The only other study conducted on healthy young adults was carried out by Goel and colleagues in 2005. They found that lavender oil (compared to odourless water vapour) produced a small increase in deep sleep for the first half of the night. This is interesting as deep, or slow wave, sleep is important for a number of different cognitive functions including memory. By including this study, that produces the grand total of 3 research papers which assessed the effect of lavender oil in a sample equivalent to the claims made by Lush. The other studies included those in an intensive care unit (ICU) following surgery, elderly individuals suffering from dementia, participants with chronic liver failure, postnatal mothers, those with major depressive disorder, and those in the ICU for an undisclosed reason. I’m not saying we can’t learn anything about the effect of lavender oil on sleep from these samples but they are considerably different in the reasons for their sleeplessness. A busy and stressful ICU ward is a different environment than say a bedroom in your own home. Nonetheless, I’ve included all of the other studies in a table for your perusal below so you can make up your own mind on whether I should talk about these more (these are even less conclusive than the studies I’ve talked about above).

So why might we see a positive effect of lavender infused cream on sleep if there is such weak evidence to support its use? Well, one clear contender which I’ve harped on about is the placebo effect. I’m sure I will receive plenty of flak for this but it has been consistently shown that placebos, even if we know they are placebos, can produce dramatic results on our health. In respect to sleep, simply being told you are sleeping better (even if this is objectively false) can produce an increase in functioning. I don’t doubt or question the effect of a powerful placebo and I have no problem with people using things which help a problem they have considered previously intractable. What I do have a problem with is people paying £13.95, or more, for a product which is no more effective than a warm bath and good sleep hygiene. This is an issue hardly confined to Lush or their products. I am sure there are many spending much more on other products in the hope of finding a solution for their insomnia.

So, what do I recommend instead of paying for expensive goop and smothering it over yourself on a nightly basis? I mean, surely, I should put forward a counter suggestion if I am going to claim ‘Sleepy’ isn’t based on sufficient evidence to support its claims. Well, firstly, if you are suffering from insomnia then go to see your GP in the first instance and consult resources created by clinical and academic experts in insomnia. These should be your first port of call and both will provide scientifically proven advice on how best to manage your sleeplessness. If products such as ‘Sleepy’ work wonders for you and you’re happy to pay for them then ignore me – I promise I won’t be offended. However, try to incorporate your own relaxation methods into your bedtime schedule and see whether these can replace ‘Sleepy’. If they don’t then go back to scented creams safe in the knowledge you’ve proven me wrong. However, if they do then do yourself a favour and save yourself the time and money which Lush’s product requires.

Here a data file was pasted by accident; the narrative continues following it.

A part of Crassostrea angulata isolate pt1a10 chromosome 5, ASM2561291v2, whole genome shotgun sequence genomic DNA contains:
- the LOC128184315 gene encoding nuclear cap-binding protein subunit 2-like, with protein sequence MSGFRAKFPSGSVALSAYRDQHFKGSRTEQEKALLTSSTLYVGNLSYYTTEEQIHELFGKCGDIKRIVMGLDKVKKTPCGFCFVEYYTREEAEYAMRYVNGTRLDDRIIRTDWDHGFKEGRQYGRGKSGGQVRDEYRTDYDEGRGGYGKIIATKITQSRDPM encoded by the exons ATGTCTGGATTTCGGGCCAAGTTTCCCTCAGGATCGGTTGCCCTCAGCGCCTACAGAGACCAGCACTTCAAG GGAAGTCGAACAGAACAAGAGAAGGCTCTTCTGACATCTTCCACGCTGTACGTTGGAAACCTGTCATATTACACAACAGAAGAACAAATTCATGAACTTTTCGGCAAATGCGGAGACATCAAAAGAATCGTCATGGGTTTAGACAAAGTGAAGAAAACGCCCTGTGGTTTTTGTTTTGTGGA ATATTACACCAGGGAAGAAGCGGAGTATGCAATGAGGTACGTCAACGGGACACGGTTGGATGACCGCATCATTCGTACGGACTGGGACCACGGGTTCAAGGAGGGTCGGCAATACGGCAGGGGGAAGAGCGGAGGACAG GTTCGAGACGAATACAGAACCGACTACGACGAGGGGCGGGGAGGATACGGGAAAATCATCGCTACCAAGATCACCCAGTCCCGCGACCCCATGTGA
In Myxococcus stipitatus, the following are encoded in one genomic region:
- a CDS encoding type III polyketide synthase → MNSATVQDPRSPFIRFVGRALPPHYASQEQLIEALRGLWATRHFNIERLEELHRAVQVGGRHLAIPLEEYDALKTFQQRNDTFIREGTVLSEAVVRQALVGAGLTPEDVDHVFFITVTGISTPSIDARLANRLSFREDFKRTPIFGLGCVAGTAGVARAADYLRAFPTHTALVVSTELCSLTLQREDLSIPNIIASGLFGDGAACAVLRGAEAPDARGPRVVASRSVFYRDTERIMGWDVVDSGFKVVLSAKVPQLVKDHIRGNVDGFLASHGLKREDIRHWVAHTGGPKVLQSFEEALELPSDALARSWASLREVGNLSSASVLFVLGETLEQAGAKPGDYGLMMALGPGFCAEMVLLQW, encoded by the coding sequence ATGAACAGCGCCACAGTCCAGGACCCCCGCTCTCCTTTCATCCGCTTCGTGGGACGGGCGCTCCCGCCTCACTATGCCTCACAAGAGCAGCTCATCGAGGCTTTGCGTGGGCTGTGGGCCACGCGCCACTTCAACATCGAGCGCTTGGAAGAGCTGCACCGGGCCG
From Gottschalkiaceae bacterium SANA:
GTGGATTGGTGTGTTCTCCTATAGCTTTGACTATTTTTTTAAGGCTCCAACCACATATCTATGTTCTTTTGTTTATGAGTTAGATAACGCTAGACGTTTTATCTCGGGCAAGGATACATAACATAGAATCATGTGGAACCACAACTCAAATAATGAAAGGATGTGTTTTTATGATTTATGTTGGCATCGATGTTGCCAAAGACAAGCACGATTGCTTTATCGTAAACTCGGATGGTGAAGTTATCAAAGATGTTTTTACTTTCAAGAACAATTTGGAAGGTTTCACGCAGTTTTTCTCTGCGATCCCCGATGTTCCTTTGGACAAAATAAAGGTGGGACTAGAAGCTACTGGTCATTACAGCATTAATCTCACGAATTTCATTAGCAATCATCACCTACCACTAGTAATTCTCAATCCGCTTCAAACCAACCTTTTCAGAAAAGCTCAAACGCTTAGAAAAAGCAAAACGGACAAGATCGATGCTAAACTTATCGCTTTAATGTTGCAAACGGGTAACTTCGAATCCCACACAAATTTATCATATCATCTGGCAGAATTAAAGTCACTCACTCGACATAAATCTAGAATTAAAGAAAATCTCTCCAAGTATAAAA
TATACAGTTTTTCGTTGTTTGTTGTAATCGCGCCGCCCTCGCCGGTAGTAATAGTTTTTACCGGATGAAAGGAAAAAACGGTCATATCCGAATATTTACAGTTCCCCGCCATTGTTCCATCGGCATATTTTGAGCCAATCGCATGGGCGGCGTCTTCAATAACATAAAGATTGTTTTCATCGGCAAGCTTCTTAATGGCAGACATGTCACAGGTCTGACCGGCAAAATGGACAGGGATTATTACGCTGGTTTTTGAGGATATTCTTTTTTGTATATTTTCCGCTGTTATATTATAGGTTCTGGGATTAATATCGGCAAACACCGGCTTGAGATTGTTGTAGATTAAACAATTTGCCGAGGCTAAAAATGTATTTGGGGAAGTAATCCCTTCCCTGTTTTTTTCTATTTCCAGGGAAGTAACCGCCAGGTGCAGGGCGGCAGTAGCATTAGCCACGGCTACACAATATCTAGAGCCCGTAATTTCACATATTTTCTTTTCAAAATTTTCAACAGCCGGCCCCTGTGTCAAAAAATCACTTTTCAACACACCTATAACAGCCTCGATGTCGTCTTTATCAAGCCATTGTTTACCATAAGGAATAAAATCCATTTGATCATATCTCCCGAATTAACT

Alternatively, Lush could provide me with enough free cream to run a large randomised controlled trial of this stuff. Just sayin’.

Inquisitive Tortoise

*If you want more information about the systematic review leave a message below and I’ll happily email you the documents.

Systematic review of lavender on sleep (Excel spreadsheet with results for review – includes demographics and quick quality assessment)


Goel, N., Kim, H., & Lao, R. P. (2005). An olfactory stimulus modifies nighttime sleep in young men and women. Chronobiology international22(5), 889-904.

Howard, S., & Hughes, B. M. (2008). Expectancies, not aroma, explain impact of lavender aromatherapy on psychophysiological indices of relaxation in young healthy women. British journal of health psychology13(4), 603-617.

Lillehei, A. S., Halcón, L., Gross, C. R., Savik, K., & Reis, R. (2016). Well-Being and Self-Assessment of Change: Secondary Analysis of an RCT That Demonstrated Benefit of Inhaled Lavender and Sleep Hygiene in College Students with Sleep Problems. Explore: The Journal of Science and Healing12(6), 427-435.

Kamalifard, M., Farshbaf Khalili, A., Namadian, M., Ranjbar, Y., & Herizchi, S. (2017). Comparison of the effect of lavender and bitter orange on sleep quality in postmenopausal women: a triple-blind, randomized, controlled clinical trial. Women & Health, (just-accepted).

Additional Reading

** (Read this and then read Bad Science if you’re interested in placebo effects and how science can be spun to support absolute rubbish) Goldacre, B. (2012). Bad pharma: how medicine is broken, and how we can fix it. HarperCollins UK.

** (Great page from the NHS which summarises my points on why we need to be concerned about what is placebo and what is not in healthcare) http://www.nhs.uk/Livewell/complementary-alternative-medicine/Pages/placebo-effect.aspx

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Do Insects Need Sleep?